LinkedIn ProFinder Is Looking Out for Local Talent Like You

LinkedIn ProFinder Is Looking Out for Local Talent Like You - blog post image
  • Gregg Christofferson
  • March 03, 2017
  • Comment(s) | 2
  • Posted 4 years ago

The word is out! There is a new freelancer for hire site to compete with the very celebrated and honored Fiverr and Upwork. This service is brought to you by a social network website you might have heard about, LinkedIn, and its hitting the San Francisco freelancer market like a storm.

How Did LinkedIn Profinder Start?

No, it isn’t Beatlemania, but something in the ball park of strong interest for small local businesses in the San Francisco area. LinkedIn started their ambitious new venture small with a pilot program to encourage members to connect with independent contractors and freelancers. Needless to say, they struck oil. This is how LinkedIn’s latest product, LinkedIn ProFinder was born. You could say it’s still in its infancy compared to the major league freelancer sites in the marketplace, but ProFinder is leaving a walloping imprint on how freelancers and contractors connect.

Who Can Use LinkedIn Profinder?

LinkedIn ProFinder is open to everyone in the U.S. It has its own marketplace where consumers and businesses connect with those proposing professional services such as design, writing and editing, accounting, real estate, and career coaching. LinkedIn’s group product manager, Vaibhav Goel, realized that the freelance economy is accelerating. Statistically, the number of freelancers on LinkedIn has grown to 50 percent in just a short span of 5 years. There’s no denying that the way people work is changing and LinkedIn is evolving to create opportunities for an increasing sector of professionals seeking for independent, project-based work, instead of your conventional 9 to 5 workday.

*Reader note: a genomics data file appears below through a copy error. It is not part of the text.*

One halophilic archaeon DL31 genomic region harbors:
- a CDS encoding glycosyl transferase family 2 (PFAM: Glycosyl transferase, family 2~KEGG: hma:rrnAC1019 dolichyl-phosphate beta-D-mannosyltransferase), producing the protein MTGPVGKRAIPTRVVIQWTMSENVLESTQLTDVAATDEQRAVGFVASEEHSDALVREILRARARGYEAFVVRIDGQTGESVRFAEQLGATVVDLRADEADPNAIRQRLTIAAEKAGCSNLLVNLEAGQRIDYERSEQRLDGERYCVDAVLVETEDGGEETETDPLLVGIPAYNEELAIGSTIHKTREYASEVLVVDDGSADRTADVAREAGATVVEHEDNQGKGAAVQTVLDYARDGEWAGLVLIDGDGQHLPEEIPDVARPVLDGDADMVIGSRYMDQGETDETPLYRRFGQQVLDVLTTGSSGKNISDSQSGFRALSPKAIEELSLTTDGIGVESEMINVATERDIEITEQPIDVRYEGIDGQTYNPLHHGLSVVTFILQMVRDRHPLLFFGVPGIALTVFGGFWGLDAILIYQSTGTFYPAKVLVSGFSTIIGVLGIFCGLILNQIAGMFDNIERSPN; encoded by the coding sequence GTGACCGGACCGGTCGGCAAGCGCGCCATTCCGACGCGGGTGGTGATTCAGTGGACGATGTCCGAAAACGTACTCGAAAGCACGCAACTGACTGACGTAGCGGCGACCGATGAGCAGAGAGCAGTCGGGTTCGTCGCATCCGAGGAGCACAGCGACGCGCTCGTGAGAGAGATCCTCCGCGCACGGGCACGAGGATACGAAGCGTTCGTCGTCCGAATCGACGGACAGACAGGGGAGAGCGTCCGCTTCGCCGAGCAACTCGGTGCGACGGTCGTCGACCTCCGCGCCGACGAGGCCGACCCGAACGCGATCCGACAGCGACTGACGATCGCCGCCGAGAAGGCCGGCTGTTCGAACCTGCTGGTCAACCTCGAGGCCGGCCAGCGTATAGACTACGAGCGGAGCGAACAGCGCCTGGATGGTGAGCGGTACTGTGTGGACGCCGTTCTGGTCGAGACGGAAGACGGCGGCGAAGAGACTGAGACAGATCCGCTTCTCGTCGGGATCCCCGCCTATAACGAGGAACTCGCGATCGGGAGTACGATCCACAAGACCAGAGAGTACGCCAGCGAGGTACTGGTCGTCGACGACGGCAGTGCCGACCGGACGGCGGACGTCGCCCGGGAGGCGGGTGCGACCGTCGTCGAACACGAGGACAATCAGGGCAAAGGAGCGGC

How Does LinkedIn ProFinder Work?

It’s very simple and effortless. A business owner or manager visits the ProFinder website and replies to the “What service do you need?” query that can be found on the home page. Choose from any of the services relevant to your needs such as photography, content writing, legal and an array of many more. Once that has taken effect, ProFinder guides the user straight into several questions that help evaluate the particulars of the inquiry. The user clicks on the “Get Free Proposals” button to finish the request. Then ProFinder goes off to find up to five responses from local freelancers within 24 hours of the request.

What’s the cost for LinkedIn Profinder?

No, money doesn’t grow on trees. Obvious, “sigh” yeah we know. It’s probably also safe to say that if LinkedIn went through all this trouble to create a service, they want to reap some rewards too. Absolutely! However, here’s the deal. ProFinder is free for anyone looking to post a project and hire freelancers. This works out great! Since it encourages a lot of small business especially in the San Francisco area, which is the leading city in the U.S. for requests of proposals on ProFinder. If you are a freelancer, make a pitch of up to ten proposals at no fee. However, after that you have to set your sights up high and go for the LinkedIn Premium Business Plus subscription. This is a $48 per month plan, which allows you to carry on submitting proposals.

Why is LinkedIn Profinder More Profitable?

A $48 per month fee might sound a little cheeky, but if you compare it to other freelancer websites using ProFinder leaves you better off. Why? Well, let’s do the math. Upwork takes a fee of 20% for the first $500 billed with the client. Then they have a 10% commission for lifetime billings with the client between $500.01 and $10,000. While Fiverr charges $5 for each gig, hence the name. Out of that $5, they take their $1 cut and then you have to wait two weeks after the completed job to withdraw the money earned. Fiverr’s preferred payment solution is PayPal, so you know they want their piece of the pie too. There goes another 2.9% plus $0.30. After taking out Fiverr and PayPal fees, you are left with $3.58. Pretty pathetic, right? While with ProFinder you don’t have all those hidden costs, it’s a once a month fee and you can work out a payment solution with the client that suits you.